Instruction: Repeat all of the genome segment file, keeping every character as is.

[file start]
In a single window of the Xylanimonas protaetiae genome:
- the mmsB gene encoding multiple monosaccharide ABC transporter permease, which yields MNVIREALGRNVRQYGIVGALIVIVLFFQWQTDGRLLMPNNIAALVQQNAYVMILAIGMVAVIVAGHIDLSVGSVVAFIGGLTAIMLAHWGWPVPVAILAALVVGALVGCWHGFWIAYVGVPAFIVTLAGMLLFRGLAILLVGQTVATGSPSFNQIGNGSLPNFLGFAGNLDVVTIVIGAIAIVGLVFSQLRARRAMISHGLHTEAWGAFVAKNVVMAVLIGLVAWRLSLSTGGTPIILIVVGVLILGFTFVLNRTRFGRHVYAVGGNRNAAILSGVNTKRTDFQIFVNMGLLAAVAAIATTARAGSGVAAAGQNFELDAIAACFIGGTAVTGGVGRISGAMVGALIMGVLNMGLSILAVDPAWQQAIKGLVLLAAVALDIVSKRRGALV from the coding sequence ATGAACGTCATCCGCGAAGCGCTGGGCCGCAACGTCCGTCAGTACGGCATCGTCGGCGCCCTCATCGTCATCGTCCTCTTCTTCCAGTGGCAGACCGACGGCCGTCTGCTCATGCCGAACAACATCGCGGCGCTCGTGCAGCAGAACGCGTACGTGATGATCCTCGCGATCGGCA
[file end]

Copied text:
In a single window of the Xylanimonas protaetiae genome:
- the mmsB gene encoding multiple monosaccharide ABC transporter permease, which yields MNVIREALGRNVRQYGIVGALIVIVLFFQWQTDGRLLMPNNIAALVQQNAYVMILAIGMVAVIVAGHIDLSVGSVVAFIGGLTAIMLAHWGWPVPVAILAALVVGALVGCWHGFWIAYVGVPAFIVTLAGMLLFRGLAILLVGQTVATGSPSFNQIGNGSLPNFLGFAGNLDVVTIVIGAIAIVGLVFSQLRARRAMISHGLHTEAWGAFVAKNVVMAVLIGLVAWRLSLSTGGTPIILIVVGVLILGFTFVLNRTRFGRHVYAVGGNRNAAILSGVNTKRTDFQIFVNMGLLAAVAAIATTARAGSGVAAAGQNFELDAIAACFIGGTAVTGGVGRISGAMVGALIMGVLNMGLSILAVDPAWQQAIKGLVLLAAVALDIVSKRRGALV from the coding sequence ATGAACGTCATCCGCGAAGCGCTGGGCCGCAACGTCCGTCAGTACGGCATCGTCGGCGCCCTCATCGTCATCGTCCTCTTCTTCCAGTGGCAGACCGACGGCCGTCTGCTCATGCCGAACAACATCGCGGCGCTCGTGCAGCAGAACGCGTACGTGATGATCCTCGCGATCGGCA